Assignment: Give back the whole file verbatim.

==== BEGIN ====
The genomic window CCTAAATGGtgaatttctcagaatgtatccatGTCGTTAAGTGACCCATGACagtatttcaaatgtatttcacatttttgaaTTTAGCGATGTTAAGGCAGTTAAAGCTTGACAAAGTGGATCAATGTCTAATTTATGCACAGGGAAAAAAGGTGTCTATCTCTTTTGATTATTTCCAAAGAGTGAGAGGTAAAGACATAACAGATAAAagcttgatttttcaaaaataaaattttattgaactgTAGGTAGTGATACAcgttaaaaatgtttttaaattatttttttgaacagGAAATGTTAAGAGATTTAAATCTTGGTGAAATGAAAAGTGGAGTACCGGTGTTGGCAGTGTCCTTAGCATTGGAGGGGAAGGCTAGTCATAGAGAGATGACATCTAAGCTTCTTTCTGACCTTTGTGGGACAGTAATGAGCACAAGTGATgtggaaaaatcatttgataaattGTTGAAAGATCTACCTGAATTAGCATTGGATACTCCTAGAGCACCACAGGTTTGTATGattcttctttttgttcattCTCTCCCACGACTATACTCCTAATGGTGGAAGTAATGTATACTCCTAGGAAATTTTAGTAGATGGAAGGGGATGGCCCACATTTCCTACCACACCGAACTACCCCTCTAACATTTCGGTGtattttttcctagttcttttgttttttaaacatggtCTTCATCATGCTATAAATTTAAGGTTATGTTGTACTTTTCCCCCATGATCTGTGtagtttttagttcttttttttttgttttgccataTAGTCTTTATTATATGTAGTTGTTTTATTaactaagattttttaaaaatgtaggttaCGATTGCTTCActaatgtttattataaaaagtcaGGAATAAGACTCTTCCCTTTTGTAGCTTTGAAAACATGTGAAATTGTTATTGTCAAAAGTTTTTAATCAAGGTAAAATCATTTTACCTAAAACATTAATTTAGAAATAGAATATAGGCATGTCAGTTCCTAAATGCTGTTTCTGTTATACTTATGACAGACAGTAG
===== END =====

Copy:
The genomic window CCTAAATGGtgaatttctcagaatgtatccatGTCGTTAAGTGACCCATGACagtatttcaaatgtatttcacatttttgaaTTTAGCGATGTTAAGGCAGTTAAAGCTTGACAAAGTGGATCAATGTCTAATTTATGCACAGGGAAAAAAGGTGTCTATCTCTTTTGATTATTTCCAAAGAGTGAGAGGTAAAGACATAACAGATAAAagcttgatttttcaaaaataaaattttattgaactgTAGGTAGTGATACAcgttaaaaatgtttttaaattatttttttgaacagGAAATGTTAAGAGATTTAAATCTTGGTGAAATGAAAAGTGGAGTACCGGTGTTGGCAGTGTCCTTAGCATTGGAGGGGAAGGCTAGTCATAGAGAGATGACATCTAAGCTTCTTTCTGACCTTTGTGGGACAGTAATGAGCACAAGTGATgtggaaaaatcatttgataaattGTTGAAAGATCTACCTGAATTAGCATTGGATACTCCTAGAGCACCACAGGTTTGTATGattcttctttttgttcattCTCTCCCACGACTATACTCCTAATGGTGGAAGTAATGTATACTCCTAGGAAATTTTAGTAGATGGAAGGGGATGGCCCACATTTCCTACCACACCGAACTACCCCTCTAACATTTCGGTGtattttttcctagttcttttgttttttaaacatggtCTTCATCATGCTATAAATTTAAGGTTATGTTGTACTTTTCCCCCATGATCTGTGtagtttttagttcttttttttttgttttgccataTAGTCTTTATTATATGTAGTTGTTTTATTaactaagattttttaaaaatgtaggttaCGATTGCTTCActaatgtttattataaaaagtcaGGAATAAGACTCTTCCCTTTTGTAGCTTTGAAAACATGTGAAATTGTTATTGTCAAAAGTTTTTAATCAAGGTAAAATCATTTTACCTAAAACATTAATTTAGAAATAGAATATAGGCATGTCAGTTCCTAAATGCTGTTTCTGTTATACTTATGACAGACAGTAG